Dishes of this small size, painted with this elegant motif of a luxuriant lotus bouquet and the well undecorated are more commonly known with Yongzheng mark and of the period, such as a dish in the National Palace Museum, Taipei, included in the Museum’s Special Exhibition of K’ang-hsi, Yung-cheng and Ch’ien-lung Porcelain Ware from the Ch’ing Dynasty in the National Palace Museum, Taipei, 1986, cat. no. 32; a pair sold twice in our New York rooms, 11th May 1978, lot 288 and 5th May 1979, lot 5; and a dish sold in these rooms, 8th November 1982, lot 156.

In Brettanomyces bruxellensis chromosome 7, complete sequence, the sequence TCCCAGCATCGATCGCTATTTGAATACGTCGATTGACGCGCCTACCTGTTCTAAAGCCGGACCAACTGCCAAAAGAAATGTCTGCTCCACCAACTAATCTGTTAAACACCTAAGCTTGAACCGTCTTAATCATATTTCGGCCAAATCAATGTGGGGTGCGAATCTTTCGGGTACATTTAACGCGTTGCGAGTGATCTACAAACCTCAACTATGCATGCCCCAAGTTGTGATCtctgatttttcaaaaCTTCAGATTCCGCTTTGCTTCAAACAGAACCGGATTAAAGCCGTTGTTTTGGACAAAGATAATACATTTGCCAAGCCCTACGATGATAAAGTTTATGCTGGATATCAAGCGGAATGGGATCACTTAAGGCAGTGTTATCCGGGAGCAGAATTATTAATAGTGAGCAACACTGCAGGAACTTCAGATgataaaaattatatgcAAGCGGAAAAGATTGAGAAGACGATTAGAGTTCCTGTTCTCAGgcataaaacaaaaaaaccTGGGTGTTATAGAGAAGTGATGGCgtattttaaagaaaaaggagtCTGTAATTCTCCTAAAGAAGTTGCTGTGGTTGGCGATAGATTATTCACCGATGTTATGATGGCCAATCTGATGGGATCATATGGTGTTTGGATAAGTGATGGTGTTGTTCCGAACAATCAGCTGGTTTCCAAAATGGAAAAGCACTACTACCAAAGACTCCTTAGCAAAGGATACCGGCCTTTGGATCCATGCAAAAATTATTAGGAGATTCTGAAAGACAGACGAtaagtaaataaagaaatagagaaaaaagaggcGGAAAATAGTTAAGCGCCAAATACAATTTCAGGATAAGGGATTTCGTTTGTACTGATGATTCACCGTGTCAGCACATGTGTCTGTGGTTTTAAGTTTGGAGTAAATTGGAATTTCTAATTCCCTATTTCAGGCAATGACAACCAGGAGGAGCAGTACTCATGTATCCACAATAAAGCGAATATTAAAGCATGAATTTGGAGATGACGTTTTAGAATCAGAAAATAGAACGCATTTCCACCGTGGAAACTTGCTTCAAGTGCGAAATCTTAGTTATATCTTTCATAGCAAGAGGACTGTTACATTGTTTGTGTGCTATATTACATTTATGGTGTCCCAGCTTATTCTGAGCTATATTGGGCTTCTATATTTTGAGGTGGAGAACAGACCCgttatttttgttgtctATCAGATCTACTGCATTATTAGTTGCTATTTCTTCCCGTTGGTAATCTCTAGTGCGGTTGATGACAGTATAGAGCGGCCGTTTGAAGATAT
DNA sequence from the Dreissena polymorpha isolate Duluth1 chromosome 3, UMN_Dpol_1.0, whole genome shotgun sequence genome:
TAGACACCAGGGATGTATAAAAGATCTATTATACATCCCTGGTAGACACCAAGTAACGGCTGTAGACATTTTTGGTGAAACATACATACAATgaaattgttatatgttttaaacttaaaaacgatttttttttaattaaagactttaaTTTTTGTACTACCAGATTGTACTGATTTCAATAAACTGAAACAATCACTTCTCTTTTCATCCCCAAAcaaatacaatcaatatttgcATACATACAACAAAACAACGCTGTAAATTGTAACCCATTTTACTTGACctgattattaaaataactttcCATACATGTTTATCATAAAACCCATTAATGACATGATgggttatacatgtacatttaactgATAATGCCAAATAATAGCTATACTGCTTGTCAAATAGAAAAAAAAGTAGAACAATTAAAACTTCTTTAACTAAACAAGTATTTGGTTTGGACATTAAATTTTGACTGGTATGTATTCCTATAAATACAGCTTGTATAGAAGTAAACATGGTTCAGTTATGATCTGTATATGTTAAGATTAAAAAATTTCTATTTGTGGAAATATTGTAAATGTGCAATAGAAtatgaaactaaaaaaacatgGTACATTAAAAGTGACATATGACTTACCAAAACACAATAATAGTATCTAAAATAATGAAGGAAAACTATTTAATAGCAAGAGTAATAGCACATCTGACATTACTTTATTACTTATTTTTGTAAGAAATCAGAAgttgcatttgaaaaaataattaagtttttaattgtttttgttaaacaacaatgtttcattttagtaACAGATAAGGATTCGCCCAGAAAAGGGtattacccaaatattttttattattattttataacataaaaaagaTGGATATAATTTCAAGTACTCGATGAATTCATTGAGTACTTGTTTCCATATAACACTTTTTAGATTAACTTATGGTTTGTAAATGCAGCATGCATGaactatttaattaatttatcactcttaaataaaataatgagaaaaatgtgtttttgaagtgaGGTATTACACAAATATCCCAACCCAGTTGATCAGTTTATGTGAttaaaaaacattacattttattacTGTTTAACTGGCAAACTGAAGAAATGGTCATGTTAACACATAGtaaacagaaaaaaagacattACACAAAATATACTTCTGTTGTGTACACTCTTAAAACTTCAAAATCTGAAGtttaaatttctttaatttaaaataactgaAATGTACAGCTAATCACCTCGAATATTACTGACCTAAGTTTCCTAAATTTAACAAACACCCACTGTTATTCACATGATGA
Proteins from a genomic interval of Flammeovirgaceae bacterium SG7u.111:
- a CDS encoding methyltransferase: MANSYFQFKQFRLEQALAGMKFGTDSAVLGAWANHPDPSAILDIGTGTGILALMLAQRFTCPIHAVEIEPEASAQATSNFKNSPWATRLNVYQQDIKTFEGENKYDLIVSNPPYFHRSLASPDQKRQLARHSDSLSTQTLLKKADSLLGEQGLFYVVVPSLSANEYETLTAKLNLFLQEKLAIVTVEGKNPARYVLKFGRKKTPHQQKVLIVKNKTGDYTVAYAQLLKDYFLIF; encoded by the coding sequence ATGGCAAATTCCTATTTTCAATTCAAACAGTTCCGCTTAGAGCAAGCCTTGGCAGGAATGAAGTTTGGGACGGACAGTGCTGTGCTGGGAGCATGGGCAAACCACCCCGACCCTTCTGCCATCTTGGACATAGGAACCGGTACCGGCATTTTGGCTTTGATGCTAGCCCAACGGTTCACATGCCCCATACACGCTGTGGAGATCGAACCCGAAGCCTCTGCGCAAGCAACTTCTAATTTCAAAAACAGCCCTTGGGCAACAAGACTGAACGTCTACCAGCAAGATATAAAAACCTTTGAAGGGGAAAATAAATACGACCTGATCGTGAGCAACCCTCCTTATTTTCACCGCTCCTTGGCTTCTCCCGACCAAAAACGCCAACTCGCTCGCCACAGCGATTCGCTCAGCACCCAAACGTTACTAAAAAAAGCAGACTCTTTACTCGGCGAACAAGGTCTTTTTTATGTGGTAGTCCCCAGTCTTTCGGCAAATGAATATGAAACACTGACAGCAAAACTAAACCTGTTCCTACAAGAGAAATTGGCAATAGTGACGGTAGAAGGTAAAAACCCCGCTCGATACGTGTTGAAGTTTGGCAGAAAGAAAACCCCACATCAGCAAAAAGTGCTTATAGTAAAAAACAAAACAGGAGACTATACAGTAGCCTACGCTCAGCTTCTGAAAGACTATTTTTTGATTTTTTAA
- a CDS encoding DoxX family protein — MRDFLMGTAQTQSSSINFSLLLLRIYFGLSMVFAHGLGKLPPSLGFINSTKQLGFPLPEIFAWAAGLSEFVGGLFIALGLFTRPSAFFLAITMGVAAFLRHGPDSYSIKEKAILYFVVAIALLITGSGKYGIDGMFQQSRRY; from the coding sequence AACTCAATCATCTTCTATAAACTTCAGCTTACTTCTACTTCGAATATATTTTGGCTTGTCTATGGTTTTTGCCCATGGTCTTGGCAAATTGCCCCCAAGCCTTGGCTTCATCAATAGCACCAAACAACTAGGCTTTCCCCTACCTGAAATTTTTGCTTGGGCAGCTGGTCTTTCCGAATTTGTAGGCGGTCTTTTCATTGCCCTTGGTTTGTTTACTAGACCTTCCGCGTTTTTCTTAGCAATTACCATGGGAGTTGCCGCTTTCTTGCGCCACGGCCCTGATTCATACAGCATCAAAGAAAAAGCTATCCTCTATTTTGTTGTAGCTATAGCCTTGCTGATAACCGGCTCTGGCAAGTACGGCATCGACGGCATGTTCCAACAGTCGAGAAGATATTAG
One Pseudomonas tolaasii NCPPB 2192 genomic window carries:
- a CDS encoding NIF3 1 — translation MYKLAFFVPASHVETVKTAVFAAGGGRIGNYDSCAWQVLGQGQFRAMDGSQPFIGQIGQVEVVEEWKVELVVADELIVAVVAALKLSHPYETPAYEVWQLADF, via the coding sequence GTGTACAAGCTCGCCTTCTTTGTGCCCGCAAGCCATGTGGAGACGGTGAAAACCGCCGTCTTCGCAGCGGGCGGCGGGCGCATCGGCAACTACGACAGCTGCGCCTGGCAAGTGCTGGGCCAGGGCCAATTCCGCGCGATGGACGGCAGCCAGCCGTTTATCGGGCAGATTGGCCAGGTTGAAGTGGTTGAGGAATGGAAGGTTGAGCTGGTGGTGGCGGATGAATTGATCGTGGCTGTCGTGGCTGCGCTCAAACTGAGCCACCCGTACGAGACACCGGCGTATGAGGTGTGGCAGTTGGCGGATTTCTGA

The lotus bouquet, with its beribboned cluster of lotus blooms, leaves and water weeds, first appeared on blue and white porcelain in the Yongle period (1403-1424) and was revived in the early Qing dynasty. A Yongle dish painted with this design, and with a flower scroll on the well, from the Meiyintang collection, illustrated in Regina Krahl, Chinese Ceramics from the Meiyintang Collection, London, vol. 2, 1994, pl. 665, was sold at Christie’s London, 4th June 1973, lot 106, and in these rooms, 4th April 2012, lot 37.